The growth in traffic at non-major ports over the past few years has been primarily led by the development of ports in Gujarat, mainly Mundra, Pipavav and Hazira ports. These non-major ports are expected to cater to the northern region’s cargo traffic, thereby reducing load on the Jawaharlal Nehru Port Trust (JNPT) and Mumbai ports. With the emergence of ports in Dhamra, Gopalpur, Gangavaram, Kakinada, Machilipatanam, Krishnapatnam, Kattupalli and Karaikal, the east coast is also expected to contribute to the development of non-major ports.


The EXIM container market in India has grown at a CAGR of 12 per cent in the last five years, as compared to the 8–10 per cent growth of other commodities such as POL, iron ore and coal in the same period.

Growth in the container market is expected to continue in the medium term as a result of rising containerisation levels and growth in trade. At 51 per cent, the containerisation level in India continue to fall short of that in developed countries, which have achieved significant levels of 70–80 per cent.

The following trends are expected to drive growth in containerised cargo:
  • Increasing containerisation level for former break-bulk commodities (eg steel, cement, rice and sugar)
  • Healthy growth prospects for industries contributing to container cargo (eg textiles, food products, machinery, paper and scrap)
  • Development of dedicated freight corridors (DFC) and the Delhi-Mumbai industrial corridor (DMIC) along the north-west corridor: expected to drive demand for container logistics infrastructure
  • Growing thrust on developing container terminals on the east and west coasts of India
  • Development of dedicated logistics parks for handling container and bulk cargo
  • Development of new terminals with facilities to handle deep draft vessels operated by Main Line Operators (MLOs)
East coast ports

With their contribution to India’s total trade expected to increase from 23 per cent in 2010 to 34 per cent in 2014, the 50 ports along the east coast — situated along the 2,630 km-long eastern coastline that stretches from West Bengal to Tamil Nadu — are expected to significantly drive growth in the ports sector. Through the Maritime Agenda 2010–2020, the GoI plans to create additional port capacity of 900 mmt and invest Rs 1,126 billion to boost cargo-handling capacity at ports along the east coast. Non-major ports are expected to contribute 57 per cent of the total investments and 46 per cent to the total capacity added in east coast ports.

Traditionally, east coast ports, which are closer to iron ore/coal deposits and power, steel or fertilizer plants, have handled bulk commodities, as opposed to west coast ports, which mainly handle POL and container cargo. The container-handling capacity at the east coast ports is expected to increase from 2 million TEUs in 2009 (20 percent of India’s total container handling capacity) to 10.8 million TEU by 2020 (33 per cent of India’s total container handling capacity).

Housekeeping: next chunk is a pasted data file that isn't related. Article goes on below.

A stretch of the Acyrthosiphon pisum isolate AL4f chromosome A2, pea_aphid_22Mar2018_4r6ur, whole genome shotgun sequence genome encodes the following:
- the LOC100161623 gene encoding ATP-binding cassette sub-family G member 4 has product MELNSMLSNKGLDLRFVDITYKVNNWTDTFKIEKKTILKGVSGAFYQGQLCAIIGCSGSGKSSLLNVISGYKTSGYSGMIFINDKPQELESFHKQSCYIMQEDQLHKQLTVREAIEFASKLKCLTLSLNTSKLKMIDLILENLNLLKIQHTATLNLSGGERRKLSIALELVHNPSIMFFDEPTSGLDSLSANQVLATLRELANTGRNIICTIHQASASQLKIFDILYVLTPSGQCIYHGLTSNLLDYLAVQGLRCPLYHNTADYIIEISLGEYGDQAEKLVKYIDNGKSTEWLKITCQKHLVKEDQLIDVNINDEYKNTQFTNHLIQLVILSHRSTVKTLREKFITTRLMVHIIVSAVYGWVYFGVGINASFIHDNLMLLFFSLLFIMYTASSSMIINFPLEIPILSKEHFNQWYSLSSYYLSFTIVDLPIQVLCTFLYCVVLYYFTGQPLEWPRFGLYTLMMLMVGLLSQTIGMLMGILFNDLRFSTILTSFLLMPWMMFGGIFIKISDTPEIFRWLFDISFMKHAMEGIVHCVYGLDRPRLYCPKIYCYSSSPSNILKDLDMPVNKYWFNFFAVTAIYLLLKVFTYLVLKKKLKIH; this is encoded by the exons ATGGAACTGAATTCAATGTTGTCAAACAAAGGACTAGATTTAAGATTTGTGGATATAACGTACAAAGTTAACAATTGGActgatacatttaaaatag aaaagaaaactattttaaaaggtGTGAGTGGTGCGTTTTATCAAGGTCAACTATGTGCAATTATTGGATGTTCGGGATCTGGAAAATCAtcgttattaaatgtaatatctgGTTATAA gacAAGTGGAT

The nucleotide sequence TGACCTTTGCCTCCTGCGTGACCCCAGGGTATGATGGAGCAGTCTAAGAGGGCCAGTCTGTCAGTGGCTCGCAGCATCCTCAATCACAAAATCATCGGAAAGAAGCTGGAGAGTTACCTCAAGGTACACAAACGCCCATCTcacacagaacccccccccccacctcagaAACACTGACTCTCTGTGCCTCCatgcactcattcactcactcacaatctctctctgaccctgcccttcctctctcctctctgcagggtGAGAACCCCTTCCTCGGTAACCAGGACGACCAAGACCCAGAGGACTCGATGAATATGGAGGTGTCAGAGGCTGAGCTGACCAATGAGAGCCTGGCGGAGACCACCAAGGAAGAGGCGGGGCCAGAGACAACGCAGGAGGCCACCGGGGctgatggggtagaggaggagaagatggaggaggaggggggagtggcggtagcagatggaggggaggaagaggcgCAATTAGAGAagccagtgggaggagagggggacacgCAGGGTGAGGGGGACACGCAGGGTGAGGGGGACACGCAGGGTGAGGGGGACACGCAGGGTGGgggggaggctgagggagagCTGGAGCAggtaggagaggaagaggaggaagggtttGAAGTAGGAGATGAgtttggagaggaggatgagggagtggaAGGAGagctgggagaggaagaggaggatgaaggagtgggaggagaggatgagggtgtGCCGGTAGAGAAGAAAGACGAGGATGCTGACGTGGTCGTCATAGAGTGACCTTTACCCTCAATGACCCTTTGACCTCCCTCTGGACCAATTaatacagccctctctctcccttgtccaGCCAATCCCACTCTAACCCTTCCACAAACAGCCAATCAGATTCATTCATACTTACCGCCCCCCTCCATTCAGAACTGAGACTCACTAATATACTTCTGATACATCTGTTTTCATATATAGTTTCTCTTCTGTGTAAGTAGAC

Historically, west coast ports have dominated cargo traffic due to their proximity to India’s major consumption centers and the industrial belt of northwest India. With China’s emergence as India’s leading trade partner, India’s ‘Look East’ policy and overcapacity at west coast ports, east coast ports present significant development opportunities.


Higher investments, private sector participation and stringent regulations play an integral role in the development of world-class ports in India. Simultaneously, development of hinterland connectivity options, enhancing levels of IT, and facilitating quality manpower training would drive operational efficiency of Indian ports.

The implementation of the Port Regulatory Authority Bill is expected to be a step in the right direction, as it is likely to increase confidence among private investors. The introduction of single-window clearance method at centraland state-government level would encourage greenfield projects, thereby reducing long gestation periods.

Thus, innovative solutions and a proactive approach are the need of the hour if the Indian ports sector has to gain a competitive edge, especially as it is far more vulnerable to international competition than other infrastructure subsectors. Measures are being adopted and implemented, and the outlook for the sector appears positive. With the government responding to multiple factors, such as infrastructure constraints, financial bottlenecks and administrative hurdles, the future of the ports sector looks bright.